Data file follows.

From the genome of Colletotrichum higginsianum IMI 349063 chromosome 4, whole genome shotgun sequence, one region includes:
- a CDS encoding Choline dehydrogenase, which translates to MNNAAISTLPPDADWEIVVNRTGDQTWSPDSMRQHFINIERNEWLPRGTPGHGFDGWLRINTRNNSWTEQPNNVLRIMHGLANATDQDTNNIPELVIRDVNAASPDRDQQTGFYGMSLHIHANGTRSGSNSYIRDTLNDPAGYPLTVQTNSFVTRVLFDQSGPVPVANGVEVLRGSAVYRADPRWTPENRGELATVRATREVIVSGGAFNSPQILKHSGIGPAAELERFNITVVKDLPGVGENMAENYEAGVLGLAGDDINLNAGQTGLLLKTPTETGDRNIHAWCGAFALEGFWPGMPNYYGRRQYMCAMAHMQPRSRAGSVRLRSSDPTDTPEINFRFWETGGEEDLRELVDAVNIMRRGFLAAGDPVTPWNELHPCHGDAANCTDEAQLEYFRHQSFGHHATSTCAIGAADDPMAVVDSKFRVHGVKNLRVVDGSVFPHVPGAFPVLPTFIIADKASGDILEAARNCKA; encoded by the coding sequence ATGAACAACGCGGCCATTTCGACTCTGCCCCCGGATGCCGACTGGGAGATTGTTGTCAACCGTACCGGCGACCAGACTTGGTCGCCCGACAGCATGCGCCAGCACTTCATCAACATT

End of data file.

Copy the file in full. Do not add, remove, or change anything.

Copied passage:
From the genome of Colletotrichum higginsianum IMI 349063 chromosome 4, whole genome shotgun sequence, one region includes:
- a CDS encoding Choline dehydrogenase, which translates to MNNAAISTLPPDADWEIVVNRTGDQTWSPDSMRQHFINIERNEWLPRGTPGHGFDGWLRINTRNNSWTEQPNNVLRIMHGLANATDQDTNNIPELVIRDVNAASPDRDQQTGFYGMSLHIHANGTRSGSNSYIRDTLNDPAGYPLTVQTNSFVTRVLFDQSGPVPVANGVEVLRGSAVYRADPRWTPENRGELATVRATREVIVSGGAFNSPQILKHSGIGPAAELERFNITVVKDLPGVGENMAENYEAGVLGLAGDDINLNAGQTGLLLKTPTETGDRNIHAWCGAFALEGFWPGMPNYYGRRQYMCAMAHMQPRSRAGSVRLRSSDPTDTPEINFRFWETGGEEDLRELVDAVNIMRRGFLAAGDPVTPWNELHPCHGDAANCTDEAQLEYFRHQSFGHHATSTCAIGAADDPMAVVDSKFRVHGVKNLRVVDGSVFPHVPGAFPVLPTFIIADKASGDILEAARNCKA; encoded by the coding sequence ATGAACAACGCGGCCATTTCGACTCTGCCCCCGGATGCCGACTGGGAGATTGTTGTCAACCGTACCGGCGACCAGACTTGGTCGCCCGACAGCATGCGCCAGCACTTCATCAACATT